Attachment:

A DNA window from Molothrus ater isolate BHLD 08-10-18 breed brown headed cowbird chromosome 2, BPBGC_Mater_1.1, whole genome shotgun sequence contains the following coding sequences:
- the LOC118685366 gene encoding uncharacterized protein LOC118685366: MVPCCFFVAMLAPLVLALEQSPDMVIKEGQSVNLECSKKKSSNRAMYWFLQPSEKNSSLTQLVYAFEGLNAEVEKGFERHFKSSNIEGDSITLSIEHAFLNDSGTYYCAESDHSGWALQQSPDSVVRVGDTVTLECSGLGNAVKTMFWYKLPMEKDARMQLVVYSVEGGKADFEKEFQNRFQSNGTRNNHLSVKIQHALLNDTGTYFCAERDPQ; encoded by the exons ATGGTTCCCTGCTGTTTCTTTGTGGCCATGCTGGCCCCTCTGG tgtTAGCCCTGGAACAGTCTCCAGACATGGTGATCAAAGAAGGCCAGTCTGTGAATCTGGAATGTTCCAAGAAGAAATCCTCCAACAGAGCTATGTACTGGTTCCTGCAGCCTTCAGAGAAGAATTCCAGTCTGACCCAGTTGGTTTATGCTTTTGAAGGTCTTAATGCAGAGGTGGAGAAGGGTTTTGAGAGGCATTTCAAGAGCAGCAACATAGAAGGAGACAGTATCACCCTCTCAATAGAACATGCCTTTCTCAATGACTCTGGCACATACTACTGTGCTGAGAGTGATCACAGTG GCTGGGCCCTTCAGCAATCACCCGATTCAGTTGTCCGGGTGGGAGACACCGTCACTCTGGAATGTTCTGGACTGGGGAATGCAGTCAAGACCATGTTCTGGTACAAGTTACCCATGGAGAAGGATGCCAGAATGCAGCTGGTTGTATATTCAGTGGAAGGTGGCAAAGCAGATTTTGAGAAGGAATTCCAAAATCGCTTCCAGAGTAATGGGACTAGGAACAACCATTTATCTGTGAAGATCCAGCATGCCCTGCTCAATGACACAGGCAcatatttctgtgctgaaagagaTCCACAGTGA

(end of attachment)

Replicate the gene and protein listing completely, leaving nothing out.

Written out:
A DNA window from Molothrus ater isolate BHLD 08-10-18 breed brown headed cowbird chromosome 2, BPBGC_Mater_1.1, whole genome shotgun sequence contains the following coding sequences:
- the LOC118685366 gene encoding uncharacterized protein LOC118685366: MVPCCFFVAMLAPLVLALEQSPDMVIKEGQSVNLECSKKKSSNRAMYWFLQPSEKNSSLTQLVYAFEGLNAEVEKGFERHFKSSNIEGDSITLSIEHAFLNDSGTYYCAESDHSGWALQQSPDSVVRVGDTVTLECSGLGNAVKTMFWYKLPMEKDARMQLVVYSVEGGKADFEKEFQNRFQSNGTRNNHLSVKIQHALLNDTGTYFCAERDPQ; encoded by the exons ATGGTTCCCTGCTGTTTCTTTGTGGCCATGCTGGCCCCTCTGG tgtTAGCCCTGGAACAGTCTCCAGACATGGTGATCAAAGAAGGCCAGTCTGTGAATCTGGAATGTTCCAAGAAGAAATCCTCCAACAGAGCTATGTACTGGTTCCTGCAGCCTTCAGAGAAGAATTCCAGTCTGACCCAGTTGGTTTATGCTTTTGAAGGTCTTAATGCAGAGGTGGAGAAGGGTTTTGAGAGGCATTTCAAGAGCAGCAACATAGAAGGAGACAGTATCACCCTCTCAATAGAACATGCCTTTCTCAATGACTCTGGCACATACTACTGTGCTGAGAGTGATCACAGTG GCTGGGCCCTTCAGCAATCACCCGATTCAGTTGTCCGGGTGGGAGACACCGTCACTCTGGAATGTTCTGGACTGGGGAATGCAGTCAAGACCATGTTCTGGTACAAGTTACCCATGGAGAAGGATGCCAGAATGCAGCTGGTTGTATATTCAGTGGAAGGTGGCAAAGCAGATTTTGAGAAGGAATTCCAAAATCGCTTCCAGAGTAATGGGACTAGGAACAACCATTTATCTGTGAAGATCCAGCATGCCCTGCTCAATGACACAGGCAcatatttctgtgctgaaagagaTCCACAGTGA